In a unanimous five-judge Full Federal Court decision handed down on 12 August, AstraZeneca has once again failed to prevent generic companies from selling competing generic versions of its Crestor (rosuvastatin) cholesterol drug. Minter Ellison represented Watson and Ascent in this matter.
In 2011–12, AstraZeneca, the holder of three Crestor-related patents, commenced infringement proceedings against generic pharmaceutical companies Watson and Ascent (both now part of the Actavis Group) and Apotex. AstraZeneca was relying on patents concerning dosage ranges, methods of treatment and pharmaceutical compositions respectively.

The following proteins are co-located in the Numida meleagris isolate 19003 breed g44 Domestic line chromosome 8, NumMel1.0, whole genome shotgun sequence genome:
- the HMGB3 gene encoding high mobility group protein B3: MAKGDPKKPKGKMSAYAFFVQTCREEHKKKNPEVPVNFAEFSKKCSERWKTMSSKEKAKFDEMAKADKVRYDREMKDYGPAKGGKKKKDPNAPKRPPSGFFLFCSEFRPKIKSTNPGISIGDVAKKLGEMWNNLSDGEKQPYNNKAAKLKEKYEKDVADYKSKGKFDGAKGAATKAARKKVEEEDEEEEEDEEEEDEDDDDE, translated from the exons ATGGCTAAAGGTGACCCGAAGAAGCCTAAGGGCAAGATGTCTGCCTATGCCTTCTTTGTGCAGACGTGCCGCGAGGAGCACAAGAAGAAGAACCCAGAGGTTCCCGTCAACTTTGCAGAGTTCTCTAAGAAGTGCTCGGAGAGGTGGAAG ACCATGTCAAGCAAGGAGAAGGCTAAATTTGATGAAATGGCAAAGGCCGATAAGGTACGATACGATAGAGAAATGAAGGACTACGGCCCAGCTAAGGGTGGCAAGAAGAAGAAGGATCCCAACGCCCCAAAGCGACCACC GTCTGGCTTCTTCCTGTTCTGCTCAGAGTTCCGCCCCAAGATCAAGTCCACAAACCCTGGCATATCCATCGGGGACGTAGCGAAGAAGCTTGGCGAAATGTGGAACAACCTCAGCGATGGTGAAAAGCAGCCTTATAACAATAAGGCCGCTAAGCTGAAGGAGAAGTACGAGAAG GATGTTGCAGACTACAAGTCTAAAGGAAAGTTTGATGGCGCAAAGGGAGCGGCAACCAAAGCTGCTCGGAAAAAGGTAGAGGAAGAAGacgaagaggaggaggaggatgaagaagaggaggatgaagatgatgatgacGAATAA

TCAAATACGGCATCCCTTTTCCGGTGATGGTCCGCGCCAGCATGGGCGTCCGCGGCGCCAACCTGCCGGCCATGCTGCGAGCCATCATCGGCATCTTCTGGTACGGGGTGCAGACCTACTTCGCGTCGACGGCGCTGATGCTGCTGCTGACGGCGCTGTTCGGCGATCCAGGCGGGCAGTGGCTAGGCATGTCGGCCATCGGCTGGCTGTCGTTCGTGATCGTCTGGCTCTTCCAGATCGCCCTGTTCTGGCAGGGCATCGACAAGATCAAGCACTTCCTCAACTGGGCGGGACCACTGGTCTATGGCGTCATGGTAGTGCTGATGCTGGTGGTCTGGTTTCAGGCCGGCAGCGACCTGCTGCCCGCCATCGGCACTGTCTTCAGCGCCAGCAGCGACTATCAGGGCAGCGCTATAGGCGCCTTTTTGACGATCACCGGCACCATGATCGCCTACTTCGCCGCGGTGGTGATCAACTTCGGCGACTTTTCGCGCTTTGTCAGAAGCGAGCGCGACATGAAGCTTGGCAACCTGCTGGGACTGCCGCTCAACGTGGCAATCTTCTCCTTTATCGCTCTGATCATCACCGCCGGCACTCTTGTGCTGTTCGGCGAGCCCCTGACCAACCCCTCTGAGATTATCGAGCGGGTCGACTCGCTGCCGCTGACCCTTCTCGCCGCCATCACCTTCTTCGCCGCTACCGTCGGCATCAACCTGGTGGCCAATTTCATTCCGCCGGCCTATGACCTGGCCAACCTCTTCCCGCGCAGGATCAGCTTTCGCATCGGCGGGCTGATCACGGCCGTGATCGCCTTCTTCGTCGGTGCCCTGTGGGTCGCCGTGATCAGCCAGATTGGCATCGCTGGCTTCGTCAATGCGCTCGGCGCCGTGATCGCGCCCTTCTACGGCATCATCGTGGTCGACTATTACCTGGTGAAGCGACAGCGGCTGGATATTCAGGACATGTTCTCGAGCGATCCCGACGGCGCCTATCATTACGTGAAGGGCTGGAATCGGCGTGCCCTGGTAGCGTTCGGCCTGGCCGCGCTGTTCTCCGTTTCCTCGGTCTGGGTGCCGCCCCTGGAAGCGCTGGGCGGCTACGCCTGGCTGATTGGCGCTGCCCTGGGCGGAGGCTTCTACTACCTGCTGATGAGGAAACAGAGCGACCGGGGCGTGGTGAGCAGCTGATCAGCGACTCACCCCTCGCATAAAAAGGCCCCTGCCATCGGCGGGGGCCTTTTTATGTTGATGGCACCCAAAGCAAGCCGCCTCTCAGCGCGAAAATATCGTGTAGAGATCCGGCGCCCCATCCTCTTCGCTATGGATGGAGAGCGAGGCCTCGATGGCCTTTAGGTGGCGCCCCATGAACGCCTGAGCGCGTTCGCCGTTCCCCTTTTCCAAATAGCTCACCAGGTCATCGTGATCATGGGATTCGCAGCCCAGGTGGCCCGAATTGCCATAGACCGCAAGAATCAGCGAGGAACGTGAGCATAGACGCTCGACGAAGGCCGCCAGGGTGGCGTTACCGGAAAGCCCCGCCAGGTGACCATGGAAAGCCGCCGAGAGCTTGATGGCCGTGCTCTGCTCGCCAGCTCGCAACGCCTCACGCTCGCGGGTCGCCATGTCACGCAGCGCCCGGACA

Last year, the Federal Court held that the generic companies’ products would not infringe AstraZeneca’s patents and, in any event, all three patents were partially or wholly invalid on numerous grounds.
The Full Federal Court has now upheld that earlier decision, finding that two of the patents were invalid (the trial judge’s findings on the third patent were not appealed), dismissing AstraZeneca’s appeal and ordering it to pay 80 per cent of the generic companies’ costs of the appeal.
The Minter Ellison team representing Watson and Ascent was led by intellectual property partner Wayne McMaster and included senior associates Jonathan Kelp and Nadia Spiccia, assisted by associate Amy Surkis.